76th Annual Meeting of the APS Division of Fluid Dynamics (November 19, 2023 — November 21, 2023)

P0061: Effects of Ambient Surfactants on a Plunging Breaker

  • Martin Erinin, University of Maryland, Princeton University
  • Chang Liu, University of Maryland
  • Xinan Liu, University of Maryland
  • Wouter Mostert, University of Oxford
  • Luc Deike, Princeton University, High Meadows Environmental Institute
  • James Duncan, University of Maryland
DOI: https://doi.org/10.1103/APS.DFD.2023.GFM.P0061

LIF images of four realizations of a plunging breaker at the moment of jet impact are shown.  Breakers are generated via dispersively focused wave packets (wavelength approx 1.2 meters\(\overline{\lambda} \approx 1.2\)) created by identical wave maker motions in a wave tank filled with highly filtered tap water. The only difference between the breaker realizations is the amount of time allowed between the moment that the  tank’s filtration/skimmer system is turned off and the time that the breaker is generated (called the wait time).  As seen in the images, the plunging jet and entrained air tube at jet impact are smooth at 15 minutes wait time. As the wait time increases, and the jet curls closer to the crest and instabilities grow to create an irregularly shaped jet and air cavity.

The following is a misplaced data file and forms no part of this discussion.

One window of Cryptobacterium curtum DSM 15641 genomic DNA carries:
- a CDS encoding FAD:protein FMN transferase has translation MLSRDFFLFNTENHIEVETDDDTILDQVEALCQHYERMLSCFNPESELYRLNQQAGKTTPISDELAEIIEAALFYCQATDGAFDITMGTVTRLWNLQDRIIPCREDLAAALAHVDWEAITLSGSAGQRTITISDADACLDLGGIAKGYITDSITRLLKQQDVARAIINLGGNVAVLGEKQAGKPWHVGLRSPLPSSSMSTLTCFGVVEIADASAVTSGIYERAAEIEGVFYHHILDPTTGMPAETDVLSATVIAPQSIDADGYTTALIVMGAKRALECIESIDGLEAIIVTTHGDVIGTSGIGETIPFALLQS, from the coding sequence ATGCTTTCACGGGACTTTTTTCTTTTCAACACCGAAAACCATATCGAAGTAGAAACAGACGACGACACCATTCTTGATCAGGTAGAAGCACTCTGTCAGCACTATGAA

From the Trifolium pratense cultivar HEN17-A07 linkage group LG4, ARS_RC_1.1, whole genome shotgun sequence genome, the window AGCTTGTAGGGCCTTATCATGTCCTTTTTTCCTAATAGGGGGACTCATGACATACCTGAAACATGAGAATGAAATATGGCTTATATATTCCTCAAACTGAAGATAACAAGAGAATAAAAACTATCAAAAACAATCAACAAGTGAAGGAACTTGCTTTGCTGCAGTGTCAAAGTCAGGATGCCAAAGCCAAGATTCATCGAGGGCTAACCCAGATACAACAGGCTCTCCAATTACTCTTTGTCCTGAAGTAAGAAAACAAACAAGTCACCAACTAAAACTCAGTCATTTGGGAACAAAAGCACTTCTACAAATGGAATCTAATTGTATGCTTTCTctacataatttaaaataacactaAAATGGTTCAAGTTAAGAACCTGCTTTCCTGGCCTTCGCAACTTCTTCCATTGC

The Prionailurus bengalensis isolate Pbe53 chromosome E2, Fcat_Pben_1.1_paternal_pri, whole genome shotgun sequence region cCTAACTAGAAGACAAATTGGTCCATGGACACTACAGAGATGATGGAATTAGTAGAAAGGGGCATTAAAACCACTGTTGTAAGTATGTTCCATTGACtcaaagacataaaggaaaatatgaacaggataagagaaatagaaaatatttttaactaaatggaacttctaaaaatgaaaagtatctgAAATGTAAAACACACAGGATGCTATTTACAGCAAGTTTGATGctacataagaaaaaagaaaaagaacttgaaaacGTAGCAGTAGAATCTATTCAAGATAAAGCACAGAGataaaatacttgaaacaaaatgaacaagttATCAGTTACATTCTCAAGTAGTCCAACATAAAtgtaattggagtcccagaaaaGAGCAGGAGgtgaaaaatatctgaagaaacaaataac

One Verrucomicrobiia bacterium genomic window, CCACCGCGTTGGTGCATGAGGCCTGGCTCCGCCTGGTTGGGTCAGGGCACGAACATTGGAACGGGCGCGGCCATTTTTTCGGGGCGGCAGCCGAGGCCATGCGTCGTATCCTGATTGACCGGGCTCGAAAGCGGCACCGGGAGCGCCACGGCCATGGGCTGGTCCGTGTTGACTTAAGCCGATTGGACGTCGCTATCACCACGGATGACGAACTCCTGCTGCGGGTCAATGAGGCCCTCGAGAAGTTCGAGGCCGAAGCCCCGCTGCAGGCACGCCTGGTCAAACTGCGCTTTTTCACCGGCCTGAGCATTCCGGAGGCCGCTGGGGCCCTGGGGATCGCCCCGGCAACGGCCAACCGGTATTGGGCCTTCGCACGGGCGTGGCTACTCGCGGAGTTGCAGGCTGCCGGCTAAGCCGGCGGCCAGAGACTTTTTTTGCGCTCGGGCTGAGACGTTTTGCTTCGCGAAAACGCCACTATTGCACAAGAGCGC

It was found that the surface profile changes are consistent with changes in the water surface dynamic properties due to surfactants.  In this scenario, though the tank water was highly filtered, a low level of soluble surfactant remains in the bulk.  Over time, surfactant molecules adsorb onto the water surface, changing its dynamic properties.  Surprisingly, the surfactants do not change the ambient surface tension, which is close to that of clean water in all four conditions. Instead, the longer wait times increase the Gibbs elasticity, which can cause Marangoni stresses along the wave crest as the water surface compresses and dilates during the formation of the plunging jet. These results imply that Marangoni stresses, which are typically thought to act on small length scales, dramatically change the wave breaking process in the wave crest region for waves with wave length on the order of 1 meter. For a more complete physical explanation, see Erinin et. al (2023).

This work is licensed under the Creative Commons Attribution-NonCommercial 4.0 International License. Any reuse must credit the author(s) and provide a link back to this page.